Herald: “we’ll dig our way out of this hole”

Written By: - Date published: 11:50 am, February 26th, 2009 - 3 comments
Categories: economy, Media, spin - Tags:

The Herald is again demonstrating its economic ignorance with its call for spending cuts in today’s editorial:

Something has to give. If National will not postpone tax cuts due in April, it must trim some of the programmes it has inherited. The most costly of them, interest-free student loans, free childcare, KiwiSaver subsidies and the upper reaches of the Working for Families grants, should be means-tested more tightly to avoid taxing people to provide benefits they could pay for themselves.

Don’t you just love the fact the Herald is calling for free childcare to be removed? How do you think they’d feel if the new cry for austerity was met by, say, returning the company tax rate to 33%?

Even putting aside the dodgy class politics of big business calling for mums and dads to pay the price for the recession, the whole idea of meeting a downturn with spending reductions is absurd and when it was tried in the 1990’s it deepened and lengthened our recession.

But it is received neo-liberal dogma. If we do see a reduction in spending, and I think we will (albeit accompanied by spin designed to provide the opposite impression), then the next thing we can expect to hear is that in times of trouble the government should not be exposing taxpayers to the risks of business. And that will be business like banking, healthcare, broadcasting and electricity.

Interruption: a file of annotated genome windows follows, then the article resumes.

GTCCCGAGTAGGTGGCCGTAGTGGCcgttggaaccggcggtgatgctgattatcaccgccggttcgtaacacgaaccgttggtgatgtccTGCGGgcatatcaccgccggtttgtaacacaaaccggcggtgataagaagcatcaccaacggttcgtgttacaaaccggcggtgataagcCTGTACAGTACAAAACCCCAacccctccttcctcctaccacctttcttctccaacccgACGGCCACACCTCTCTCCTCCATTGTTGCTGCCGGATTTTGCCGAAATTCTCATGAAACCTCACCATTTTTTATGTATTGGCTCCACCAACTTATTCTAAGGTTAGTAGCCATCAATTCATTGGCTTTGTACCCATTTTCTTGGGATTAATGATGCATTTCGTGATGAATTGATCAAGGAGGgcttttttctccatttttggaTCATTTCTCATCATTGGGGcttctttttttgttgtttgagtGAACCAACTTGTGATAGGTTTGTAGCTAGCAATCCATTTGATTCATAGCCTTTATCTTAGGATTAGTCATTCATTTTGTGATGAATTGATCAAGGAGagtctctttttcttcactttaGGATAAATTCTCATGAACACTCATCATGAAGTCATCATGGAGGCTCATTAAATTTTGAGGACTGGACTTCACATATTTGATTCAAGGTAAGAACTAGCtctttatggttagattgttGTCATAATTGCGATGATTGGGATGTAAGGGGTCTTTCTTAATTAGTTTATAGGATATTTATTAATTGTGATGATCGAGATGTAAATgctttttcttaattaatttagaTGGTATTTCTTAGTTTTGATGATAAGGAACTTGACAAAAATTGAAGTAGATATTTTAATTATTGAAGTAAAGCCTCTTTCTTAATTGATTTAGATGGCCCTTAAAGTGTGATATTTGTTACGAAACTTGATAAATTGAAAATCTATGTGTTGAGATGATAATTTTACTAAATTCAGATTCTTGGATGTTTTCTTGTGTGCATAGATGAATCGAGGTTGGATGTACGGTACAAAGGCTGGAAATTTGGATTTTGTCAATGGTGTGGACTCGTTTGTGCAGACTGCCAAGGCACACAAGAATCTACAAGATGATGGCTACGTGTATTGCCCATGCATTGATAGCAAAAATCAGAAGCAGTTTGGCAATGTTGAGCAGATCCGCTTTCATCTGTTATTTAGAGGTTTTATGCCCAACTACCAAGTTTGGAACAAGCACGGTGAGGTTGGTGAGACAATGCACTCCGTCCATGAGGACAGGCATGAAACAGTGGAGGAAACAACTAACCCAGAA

Mark my words.

3 comments on “Herald: “we’ll dig our way out of this hole””

  1. rave 1

    Yes because the state might have to bail itself out, and wouldnt that be a waste of public funds when its needed to bail out the private sector.
    Besides if the state owns something in its own right the benefits might flow into the pockets of the public shareholders and not the private banksters.
    Now that would be a cardinal sin against the high church of capitalism.
    It might demonstrate that public ownership and control if exercised by the people who own it, and not managers who are required to run it like a capitalist enterprise, can perform much better than the market.

  2. The Herald as Herbert Hoover of the end of the Noughties?

  3. insider 3

    Ironic that while Bill English and the Herald are talking austerity and telling everyone to forgo pay rises Gerry Brownlee is saying saving consumers $120m is hardly worth it.

    In a speech this week he said the Electricity Commission had “only” saved consumers $120 million on transmission investments. “I say only because that represents only 5.9% of the total cost.”

    So, in other words, he is happy for consumers to be overcharged by 5.9% yet he said it was “very, very disappointing” Meridian put their prices up 6.5%. If only Meridian had known that the threshold between ‘disappointing’ and ‘only’ was 5.9%

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